I was always very observant and self-reflective as a kid. I remember being intrigued by identity and relationship, and searching for the greater meaning of things. I wanted to know why things happened, not just how. I wasn’t raised in any particular religion, and so I was curious about all beliefs. I was interested in how people derived meaning in the world and where that meaning came from, for them.
I was fascinated by the indigenous Dreamtime stories taught at school, my great nan’s bible with all of her thoughtful writing in the margins, and I think I was about 10 or 11 when I convinced mum to buy me an astrology book I found in a bookstore. Intrigued by the study of patterns and relationships, of planets in motion, synastry with others – I learned how ancient astrologists used that knowledge as a tool to find meaning. For several years it was my favourite book.
As a young girl seeking out my place in the world, I found comfort in all of these perspectives and the understanding that perhaps everything happens for a reason. I realised that life doesn’t happen to you, life responds to your thoughts, feelings, emotions and actions. Over time I learned that the more I understood about myself and others, the more I could create my destiny. It was empowering.
When I found myself in business many years later – even though I was practising something I really loved, you can imagine how disillusioned I felt when company after company didn’t really seem to know themselves authentically, nor did they understand the inner workings of the people they happened to be in a relationship with – their customers. Business wasn’t about connection and meaning, for many it was just about money or winning… which is ironic because business is about people, and external motivations lead to inauthentic relationships. It’s due to this mindset that a Gallup study has recently shown that trust in big business has continued to decline for the past 40yrs.
Call it idealism, or whatever you like, but business had to mean something beyond money for it to be ‘successful’ or sustainable for me – physically, emotionally and spiritually sustainable, not just financially sustainable. Humans aren’t robots after all.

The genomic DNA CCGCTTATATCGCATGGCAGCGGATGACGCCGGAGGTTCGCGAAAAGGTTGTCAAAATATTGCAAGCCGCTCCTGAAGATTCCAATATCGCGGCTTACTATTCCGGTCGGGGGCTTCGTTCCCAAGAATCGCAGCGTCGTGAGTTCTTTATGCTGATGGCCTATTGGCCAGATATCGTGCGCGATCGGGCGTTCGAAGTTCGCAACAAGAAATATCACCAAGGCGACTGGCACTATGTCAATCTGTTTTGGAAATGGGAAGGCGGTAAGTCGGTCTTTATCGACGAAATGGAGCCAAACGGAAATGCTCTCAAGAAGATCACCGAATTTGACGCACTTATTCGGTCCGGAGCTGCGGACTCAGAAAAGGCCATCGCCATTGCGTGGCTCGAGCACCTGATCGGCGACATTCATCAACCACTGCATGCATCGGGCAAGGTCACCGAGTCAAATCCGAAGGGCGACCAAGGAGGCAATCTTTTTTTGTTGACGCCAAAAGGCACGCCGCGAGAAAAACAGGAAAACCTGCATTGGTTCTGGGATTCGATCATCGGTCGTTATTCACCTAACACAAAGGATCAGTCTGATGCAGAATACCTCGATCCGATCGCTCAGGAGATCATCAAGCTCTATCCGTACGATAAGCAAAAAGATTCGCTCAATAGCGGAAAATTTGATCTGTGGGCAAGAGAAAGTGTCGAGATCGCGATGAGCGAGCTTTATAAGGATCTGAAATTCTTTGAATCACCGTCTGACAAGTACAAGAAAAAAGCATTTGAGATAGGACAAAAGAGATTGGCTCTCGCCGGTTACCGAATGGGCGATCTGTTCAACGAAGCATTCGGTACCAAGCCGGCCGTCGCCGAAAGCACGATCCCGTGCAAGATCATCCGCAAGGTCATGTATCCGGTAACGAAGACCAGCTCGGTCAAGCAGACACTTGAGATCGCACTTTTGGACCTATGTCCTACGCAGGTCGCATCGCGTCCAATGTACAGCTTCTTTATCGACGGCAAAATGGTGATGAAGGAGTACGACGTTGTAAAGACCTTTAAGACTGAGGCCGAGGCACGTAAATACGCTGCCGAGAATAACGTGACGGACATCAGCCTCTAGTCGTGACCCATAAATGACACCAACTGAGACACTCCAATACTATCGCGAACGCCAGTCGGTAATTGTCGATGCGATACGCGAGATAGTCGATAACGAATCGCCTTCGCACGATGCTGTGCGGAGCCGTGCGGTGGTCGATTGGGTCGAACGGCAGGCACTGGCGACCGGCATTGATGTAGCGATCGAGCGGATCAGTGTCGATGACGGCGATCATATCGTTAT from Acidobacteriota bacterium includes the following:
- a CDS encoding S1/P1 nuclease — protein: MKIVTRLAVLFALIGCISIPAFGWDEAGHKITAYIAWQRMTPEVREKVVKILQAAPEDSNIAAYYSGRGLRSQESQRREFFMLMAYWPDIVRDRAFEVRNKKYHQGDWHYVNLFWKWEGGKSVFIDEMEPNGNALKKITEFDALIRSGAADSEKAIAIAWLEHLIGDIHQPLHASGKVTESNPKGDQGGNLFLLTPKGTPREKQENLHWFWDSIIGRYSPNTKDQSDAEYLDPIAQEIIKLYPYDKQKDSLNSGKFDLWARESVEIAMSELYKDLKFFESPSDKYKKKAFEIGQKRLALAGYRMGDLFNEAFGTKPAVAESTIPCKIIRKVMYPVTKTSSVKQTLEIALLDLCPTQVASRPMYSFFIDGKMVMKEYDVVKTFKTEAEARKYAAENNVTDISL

These are some of the types of people we’ve come across in business over the years:
- The founder/CEO of a small to medium size business. For a while, they’ve been trying to take their company to the next level. Their business might not carry the same meaning for them as it did at the beginning – it’s started to feel more like a daily grind. They have a huge vision but just can’t seem to get the clarity or support they need to get there.
- The Executive at a larger organisation. Over the years they have climbed the corporate ladder, focusing on their career success. In recent years though, they’ve started to question what it all means and is wondering whether or not they’re making a positive contribution to the world. They know their company need to innovate and change to become more relevant – but an orthodox culture and dogged views on ROI make it near impossible to instigate the change required. They have become dismayed by their job, being constantly measured by things that they know aren’t moving the company or the world forward, but rather are keeping them in a constant state of mediocrity.
- Then there are those who have ventured out on their own in the pursuit of something more meaningful. They may have experienced a toxic culture, maybe the work they were doing meant they had to be someone they’re not, or they may have felt the pull to contribute something more to the world.
You may relate to one of these – different scenarios, similar stories of death by ‘business as usual’. There’s something missing at work for each of these people and that’s meaning. So I set out to try and help businesses rediscover it. Over the years I’ve explored and developed ways to help business better understand humankind so they can connect and serve well, not only for their customers, but for themselves, and the world.
I’ve always believed that business can elevate humanity and shouldn’t require us to compromise our values, our identity or our wellbeing. As I’ve discovered over the years, so do lots of other people (you can hear from 20 of them in our first Podcast Series). It’s no coincidence that some of the most successful business people believe that our work can be meaningful and make a positive difference in the world – Bob Chapman, Yvon Chouinard, Richard Branson, Sheryl Sandberg, Simon Sinek, Tony Hsieh, Arianna Huffington, and Elon Musk are just a few.
The minute we decide to connect more meaning to our work, to build a purposeful reality for our business and our future, we re-empower ourselves. We stoke those embers in our bellies and reignite our imagination, passion and perseverance. We help ourselves, the people around us, our companies, and the whole world thrive.
That’s more than just success. That’s fulfilment – and a positive legacy to be proud of.
Imagine a company full of people who felt fulfilled. Just pause and imagine that for a minute. Imagine what problems could be solved in the world if every company empowered people to contribute work that felt meaningful for them. You don’t need to be inventing groundbreaking cures or eradicating global poverty to be a purpose-led business. You just need to decide that there’s more to you than your bottom line. Find your potential – the world needs it.
Is there a meaning-gap in your work? If there was something greater your company could be striving for beyond transactions, what might that look like? Discover this and more with our Brand Clarity & Authenticity Guide.
Tip: It’s already within your four walls, you just need to uncover it.
This is an excerpt from what Nikki shared at the Think. Learn. Connect. event in May 2017.